p.25 / decisive opinion as to the spuriousness of the two last mentioned, there is sufficient doubt respecting the whole collection to justify a reasonable hesitation for the present in admitting any of them as genuine. The interests of literature demand that these documents should be submitted to a careful and minute examination by the best record-readers of the day, by those who are continually engaged in the study of ancient manuscripts; such, for example, as are the Deputy and various Assistant-keepers of the Public Records, and the Keeper of the MSS. in the British Museum. Should such an investigation take place, the water-marks in the paper should be observed, and no minutiæ omitted that are deserving of notice in such an enquiry."

      In the above observations, I have endeavoured to put the matter in the clearest possible light, with the utmost fairness to Mr. Collier. I firmly believed in the genuineness of the papers till the day on which I examined the originals — and that my own convictions on the subject are sincere may be gathered from the fact that, on the evening of that day, I cancelled at the printer's that portion of the biography in which I had previously inserted copies of the documents, and I also omitted the fac-simile of the Southampton letter, the expense of lithographing which had already been incurred. I am convinced that one paper, at least — the Daborne warrant — is a modern forgery, and so badly executed, that it will not even pass muster in a facsimile. But fac-similes will not be sufficient to prove the authenticity of suspected papers. The documents themselves must be submitted to the scrutiny of the most competent judges, before the public can be satisfied on the matter. In the above statement, I have been careful not to express an opinion which is not at the same time an absolute conviction. It is, however, my opinion, gathered from the appearance p.26 / of the papers themselves, that all the Bridgewater Shaksperian MSS. which I have seen are forgeries.
      The reviewers, in drawing the attention of the public to an opinion I had formerly expressed in favour of the authenticity of the documents, somewhat overlook the important distinction between an opinion given merely from internal evidence, and a conclusion derived from an inspection of the papers themselves. In admitting, as I have done, that I confided in their genuineness till the day on which I saw the originals, I have placed the matter in as fair a light as possible; and as the MSS. will most probably ere long be submitted to the consideration of competent judges, it is unnecessary to say I should hardly have incurred the risk of giving an adverse opinion so distinctly were I not thoroughly convinced there were forcible reasons for entertaining it. I can have but one object in such a discussion — the discovery of the real truth, and the satisfaction of endeavouring to place the materials of Shaksperian criticism on a sound basis of authenticity. The paucity of interesting evidences respecting Shakespeare is so great, it would be a real source of congratulation to all of us could the Ellesmere MSS. ultimately be acknowledged to be genuine; but the determination must be obtained from the closest external scrutiny, as well as from internal evidence.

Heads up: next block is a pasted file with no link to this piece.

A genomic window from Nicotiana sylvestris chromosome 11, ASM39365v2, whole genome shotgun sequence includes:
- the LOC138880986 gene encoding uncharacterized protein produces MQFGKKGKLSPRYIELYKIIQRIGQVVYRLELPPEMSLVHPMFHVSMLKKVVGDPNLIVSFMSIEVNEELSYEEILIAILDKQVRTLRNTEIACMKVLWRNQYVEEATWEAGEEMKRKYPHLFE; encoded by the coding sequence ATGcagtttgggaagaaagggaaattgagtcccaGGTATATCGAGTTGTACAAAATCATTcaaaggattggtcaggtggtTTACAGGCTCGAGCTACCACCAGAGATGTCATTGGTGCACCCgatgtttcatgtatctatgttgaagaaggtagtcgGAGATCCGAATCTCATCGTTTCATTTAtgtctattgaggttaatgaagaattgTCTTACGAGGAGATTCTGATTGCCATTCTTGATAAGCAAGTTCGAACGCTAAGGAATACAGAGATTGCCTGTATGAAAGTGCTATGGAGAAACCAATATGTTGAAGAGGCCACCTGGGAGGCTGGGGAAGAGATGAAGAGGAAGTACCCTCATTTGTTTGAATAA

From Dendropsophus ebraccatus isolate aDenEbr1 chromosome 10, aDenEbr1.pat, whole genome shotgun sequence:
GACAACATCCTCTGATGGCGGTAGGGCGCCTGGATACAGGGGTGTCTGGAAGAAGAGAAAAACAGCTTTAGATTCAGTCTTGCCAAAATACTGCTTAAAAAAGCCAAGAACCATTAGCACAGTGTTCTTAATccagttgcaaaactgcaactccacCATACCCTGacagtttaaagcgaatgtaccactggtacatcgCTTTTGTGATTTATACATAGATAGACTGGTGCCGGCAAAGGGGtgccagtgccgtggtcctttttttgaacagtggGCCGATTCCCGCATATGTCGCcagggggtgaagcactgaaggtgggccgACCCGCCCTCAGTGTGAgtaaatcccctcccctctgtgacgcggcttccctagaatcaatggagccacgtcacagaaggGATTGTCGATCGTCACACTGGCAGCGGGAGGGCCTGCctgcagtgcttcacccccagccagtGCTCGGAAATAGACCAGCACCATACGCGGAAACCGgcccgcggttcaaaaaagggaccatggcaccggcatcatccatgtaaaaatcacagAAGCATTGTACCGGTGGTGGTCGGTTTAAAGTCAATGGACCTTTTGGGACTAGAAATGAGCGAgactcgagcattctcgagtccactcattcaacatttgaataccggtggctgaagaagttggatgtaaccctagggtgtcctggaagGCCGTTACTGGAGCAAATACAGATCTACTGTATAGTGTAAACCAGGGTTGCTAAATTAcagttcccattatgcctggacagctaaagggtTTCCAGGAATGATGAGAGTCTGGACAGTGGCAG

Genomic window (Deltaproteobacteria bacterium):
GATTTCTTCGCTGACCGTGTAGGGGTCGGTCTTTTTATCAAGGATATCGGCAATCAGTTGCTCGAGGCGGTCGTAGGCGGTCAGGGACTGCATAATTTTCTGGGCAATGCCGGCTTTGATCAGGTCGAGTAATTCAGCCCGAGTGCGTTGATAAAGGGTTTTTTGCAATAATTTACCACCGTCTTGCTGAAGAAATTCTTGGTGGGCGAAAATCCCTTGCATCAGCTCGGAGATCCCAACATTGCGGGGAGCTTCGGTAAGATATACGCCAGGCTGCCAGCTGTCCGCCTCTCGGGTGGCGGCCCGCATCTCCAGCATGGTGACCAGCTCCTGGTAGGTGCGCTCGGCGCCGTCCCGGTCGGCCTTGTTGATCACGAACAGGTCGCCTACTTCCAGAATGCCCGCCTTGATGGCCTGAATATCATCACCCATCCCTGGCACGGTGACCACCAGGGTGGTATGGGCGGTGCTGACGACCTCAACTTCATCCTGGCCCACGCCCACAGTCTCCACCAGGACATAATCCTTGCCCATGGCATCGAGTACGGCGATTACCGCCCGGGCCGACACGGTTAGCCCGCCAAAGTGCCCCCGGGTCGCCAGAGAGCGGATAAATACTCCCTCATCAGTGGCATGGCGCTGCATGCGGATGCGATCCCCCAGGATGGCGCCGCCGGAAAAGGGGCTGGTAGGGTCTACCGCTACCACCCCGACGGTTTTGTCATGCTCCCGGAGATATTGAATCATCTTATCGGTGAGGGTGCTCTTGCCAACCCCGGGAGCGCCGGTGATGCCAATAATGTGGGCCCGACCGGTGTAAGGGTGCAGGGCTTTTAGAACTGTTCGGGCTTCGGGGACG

The reviewers act injudiciously in insinuating that Mr. Collier has been in the slightest degree contemptuously or unfairly treated in my work; and I will give an ample proof that, so far from this being the case, I have been actuated throughout by the sincerest feelings of kindness. It is, I feel sure, sufficient for me, in this respect, to quote the p.27 / observations I have made on the following misreading of the Dulwich College MS.

      "It may here be observed that a notice which first appeared in Mr. Collier's interesting Memoirs of Edward Alleyn, 1841, p. 63, apparently showing that Shakespeare was in London in the month of October, 1603, conveys an inaccurate reading of the original manuscript preserved at Dulwich College, and cannot, therefore, be received as evidence. The following,—
      "Aboute a weeke agoe there  . . . . .  e a youthe who said he was Mr. Frauncis Chalo  . . .   s man  . . . .   ld have borrow.d xs to have bought things for  . . . .   s Mr. . . . . . . . .   t hym cominge without  . . . . .   token  . . . . . . .   d I would have  . . . . . . . . . . . . . . . . . . . . .   I bene sur  . . . . . . . . . . . . . . . . . .   and inquire after the fellow, and said he had lent hym a horse. I feare me he gulled hym, thoughe he gulled not us. The youthe was a prety youthe, and hansom in appayrell: we know not what became of hym. Mr. Bromffeild commendes hym: he was heare yesterdaye. Nicke and Jeames be well, and commend them: so dothe Mr. Cooke and his weife in the kyndest sorte, and so once more in the hartiest manner farwell,"